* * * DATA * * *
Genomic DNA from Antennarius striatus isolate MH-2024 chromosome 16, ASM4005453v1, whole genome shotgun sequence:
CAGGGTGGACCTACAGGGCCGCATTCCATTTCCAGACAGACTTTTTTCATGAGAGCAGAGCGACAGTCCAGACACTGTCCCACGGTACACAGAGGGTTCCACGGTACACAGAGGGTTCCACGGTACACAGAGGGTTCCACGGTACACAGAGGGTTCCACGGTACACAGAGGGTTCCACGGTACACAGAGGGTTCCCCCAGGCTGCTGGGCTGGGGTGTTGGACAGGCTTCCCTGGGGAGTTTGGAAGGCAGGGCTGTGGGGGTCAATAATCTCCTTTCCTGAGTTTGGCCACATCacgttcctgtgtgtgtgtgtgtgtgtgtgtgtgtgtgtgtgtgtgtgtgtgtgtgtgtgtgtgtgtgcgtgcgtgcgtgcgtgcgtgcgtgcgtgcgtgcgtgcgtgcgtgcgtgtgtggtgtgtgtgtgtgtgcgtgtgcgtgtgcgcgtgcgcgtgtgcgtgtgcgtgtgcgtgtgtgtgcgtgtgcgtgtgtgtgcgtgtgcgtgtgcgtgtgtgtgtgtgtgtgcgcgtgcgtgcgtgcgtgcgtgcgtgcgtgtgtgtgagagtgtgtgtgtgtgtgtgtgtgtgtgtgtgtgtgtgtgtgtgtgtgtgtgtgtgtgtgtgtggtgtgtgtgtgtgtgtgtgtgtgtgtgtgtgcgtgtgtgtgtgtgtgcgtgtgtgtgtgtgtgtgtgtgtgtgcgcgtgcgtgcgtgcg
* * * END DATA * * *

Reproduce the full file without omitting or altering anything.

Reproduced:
Genomic DNA from Antennarius striatus isolate MH-2024 chromosome 16, ASM4005453v1, whole genome shotgun sequence:
CAGGGTGGACCTACAGGGCCGCATTCCATTTCCAGACAGACTTTTTTCATGAGAGCAGAGCGACAGTCCAGACACTGTCCCACGGTACACAGAGGGTTCCACGGTACACAGAGGGTTCCACGGTACACAGAGGGTTCCACGGTACACAGAGGGTTCCACGGTACACAGAGGGTTCCACGGTACACAGAGGGTTCCCCCAGGCTGCTGGGCTGGGGTGTTGGACAGGCTTCCCTGGGGAGTTTGGAAGGCAGGGCTGTGGGGGTCAATAATCTCCTTTCCTGAGTTTGGCCACATCacgttcctgtgtgtgtgtgtgtgtgtgtgtgtgtgtgtgtgtgtgtgtgtgtgtgtgtgtgtgtgtgcgtgcgtgcgtgcgtgcgtgcgtgcgtgcgtgcgtgcgtgcgtgcgtgtgtggtgtgtgtgtgtgtgcgtgtgcgtgtgcgcgtgcgcgtgtgcgtgtgcgtgtgcgtgtgtgtgcgtgtgcgtgtgtgtgcgtgtgcgtgtgcgtgtgtgtgtgtgtgtgcgcgtgcgtgcgtgcgtgcgtgcgtgcgtgtgtgtgagagtgtgtgtgtgtgtgtgtgtgtgtgtgtgtgtgtgtgtgtgtgtgtgtgtgtgtgtgtgtggtgtgtgtgtgtgtgtgtgtgtgtgtgtgtgcgtgtgtgtgtgtgtgcgtgtgtgtgtgtgtgtgtgtgtgtgcgcgtgcgtgcgtgcg